Awareness of obesity and diabetes: A survey of a subset of British male drivers

Jane DeVille-Almond, Abd A. Tahrani, Jane Grant, Melanie Gray, G. Neil Thomas, Shahrad Taheri

Research output: Contribution to journalArticle

10 Citations (Scopus)

Abstract

Behavior modification necessary to tackle obesity and type 2 diabetes mellitus (T2DM) requires individual awareness of the existing problem. Objectives: This study aimed to assess body weight perception, awareness of the relation between adiposity and T2DM, and the relation between adiposity and weight loss attempts. Methods: Male drivers were recruited randomly from motorway service stations between May and July 2007, completed a questionnaire and had body mass index (BMI), waist circumference (WC), and body composition. Results: Participants included 266 men, median age 52 years, and BMI 28.25 kg/m2. Obesity prevalence was 46% based on BMI and 73% based on WC. Participants underestimated their WC (94.3 ± 10.2 vs. 102.9 ± 11.41 cm, estimated vs. actual, p <.001). Of participants with normal BMI, 18% thought they were overweight, whereas 26% of overweight thought they were "just right" and 19% of obese recognized their obesity. Based on WC, 30% of participants with normal WC thought they were obese and 9% of obese realized they were obese. Only 25% and 42% of participants recognized that T2DM is associated with large waist and obesity, respectively. A total of 81% of overweight and 62% of obese participants (based on BMI) believed that they were not at increased risk of T2DM. Self-perception of adiposity weakly predicted weight loss attempts (λ = 0.28, p =.008). Conclusion: Male drivers significantly underestimate their adiposity and risk of T2DM. Further public education regarding obesity, its associated health risks, and the benefits of weight loss is needed.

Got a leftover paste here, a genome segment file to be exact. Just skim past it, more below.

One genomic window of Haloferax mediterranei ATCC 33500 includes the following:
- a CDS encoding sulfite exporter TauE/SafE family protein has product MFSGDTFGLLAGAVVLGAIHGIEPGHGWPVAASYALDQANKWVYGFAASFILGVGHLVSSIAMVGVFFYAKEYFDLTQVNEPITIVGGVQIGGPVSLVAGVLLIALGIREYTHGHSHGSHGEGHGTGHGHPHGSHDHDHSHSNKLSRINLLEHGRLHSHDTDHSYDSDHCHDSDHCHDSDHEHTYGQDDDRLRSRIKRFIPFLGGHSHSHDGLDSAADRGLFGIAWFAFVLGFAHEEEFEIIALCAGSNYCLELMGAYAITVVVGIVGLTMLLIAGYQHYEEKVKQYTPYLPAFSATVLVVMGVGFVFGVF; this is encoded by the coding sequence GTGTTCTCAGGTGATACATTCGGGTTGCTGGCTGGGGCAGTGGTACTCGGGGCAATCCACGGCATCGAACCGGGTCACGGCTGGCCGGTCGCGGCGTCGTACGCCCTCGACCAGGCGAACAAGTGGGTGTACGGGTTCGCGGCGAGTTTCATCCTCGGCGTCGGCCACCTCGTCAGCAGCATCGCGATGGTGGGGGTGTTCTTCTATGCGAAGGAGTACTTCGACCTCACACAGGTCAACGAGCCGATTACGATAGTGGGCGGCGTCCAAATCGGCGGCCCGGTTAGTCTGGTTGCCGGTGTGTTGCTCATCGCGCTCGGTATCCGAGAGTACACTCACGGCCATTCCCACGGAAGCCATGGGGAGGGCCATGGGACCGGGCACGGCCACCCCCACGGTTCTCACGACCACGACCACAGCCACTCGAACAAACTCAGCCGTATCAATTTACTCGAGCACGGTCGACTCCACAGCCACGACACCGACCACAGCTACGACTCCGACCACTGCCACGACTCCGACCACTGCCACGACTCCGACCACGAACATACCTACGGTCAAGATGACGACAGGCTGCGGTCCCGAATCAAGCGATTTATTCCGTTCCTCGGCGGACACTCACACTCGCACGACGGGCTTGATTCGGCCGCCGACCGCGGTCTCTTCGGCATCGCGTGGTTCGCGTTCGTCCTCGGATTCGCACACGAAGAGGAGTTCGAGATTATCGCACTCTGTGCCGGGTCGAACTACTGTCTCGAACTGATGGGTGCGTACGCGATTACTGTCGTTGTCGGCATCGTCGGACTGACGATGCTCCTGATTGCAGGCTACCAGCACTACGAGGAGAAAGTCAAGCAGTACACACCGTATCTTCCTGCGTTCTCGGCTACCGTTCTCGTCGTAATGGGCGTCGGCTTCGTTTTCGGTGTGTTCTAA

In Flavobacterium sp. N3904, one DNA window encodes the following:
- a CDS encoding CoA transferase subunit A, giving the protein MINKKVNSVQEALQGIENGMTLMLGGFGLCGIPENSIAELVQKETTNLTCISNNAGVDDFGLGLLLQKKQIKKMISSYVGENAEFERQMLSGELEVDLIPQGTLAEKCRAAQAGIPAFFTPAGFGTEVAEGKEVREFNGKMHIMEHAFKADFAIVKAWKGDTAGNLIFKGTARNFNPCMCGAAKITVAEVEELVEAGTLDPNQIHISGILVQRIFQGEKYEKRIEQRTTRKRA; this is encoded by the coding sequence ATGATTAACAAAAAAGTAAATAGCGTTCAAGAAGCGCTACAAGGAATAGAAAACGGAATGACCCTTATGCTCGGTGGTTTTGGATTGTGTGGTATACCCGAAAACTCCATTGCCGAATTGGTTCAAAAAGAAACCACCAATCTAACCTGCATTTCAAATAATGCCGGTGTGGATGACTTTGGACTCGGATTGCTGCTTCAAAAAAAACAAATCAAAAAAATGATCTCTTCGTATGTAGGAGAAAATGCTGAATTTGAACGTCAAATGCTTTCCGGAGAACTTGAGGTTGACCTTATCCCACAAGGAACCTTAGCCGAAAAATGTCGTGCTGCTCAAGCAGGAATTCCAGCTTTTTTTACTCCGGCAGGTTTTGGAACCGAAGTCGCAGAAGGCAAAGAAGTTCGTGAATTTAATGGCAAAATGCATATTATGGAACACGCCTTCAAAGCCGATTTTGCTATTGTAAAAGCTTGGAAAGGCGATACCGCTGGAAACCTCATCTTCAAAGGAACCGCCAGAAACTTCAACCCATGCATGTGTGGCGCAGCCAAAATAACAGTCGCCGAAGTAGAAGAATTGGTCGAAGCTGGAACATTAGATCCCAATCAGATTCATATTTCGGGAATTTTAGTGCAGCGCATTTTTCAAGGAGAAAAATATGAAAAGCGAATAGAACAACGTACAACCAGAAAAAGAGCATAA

Original languageEnglish
Pages (from-to)30-37
Number of pages8
JournalAmerican Journal of Men's Health
Volume5
Issue number1
DOIs
Publication statusPublished - Jan 2011
Externally publishedYes

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Keywords

  • obesity
  • obesity perception
  • type 2 diabetes
  • weight loss

ASJC Scopus subject areas

  • Public Health, Environmental and Occupational Health
  • Health(social science)

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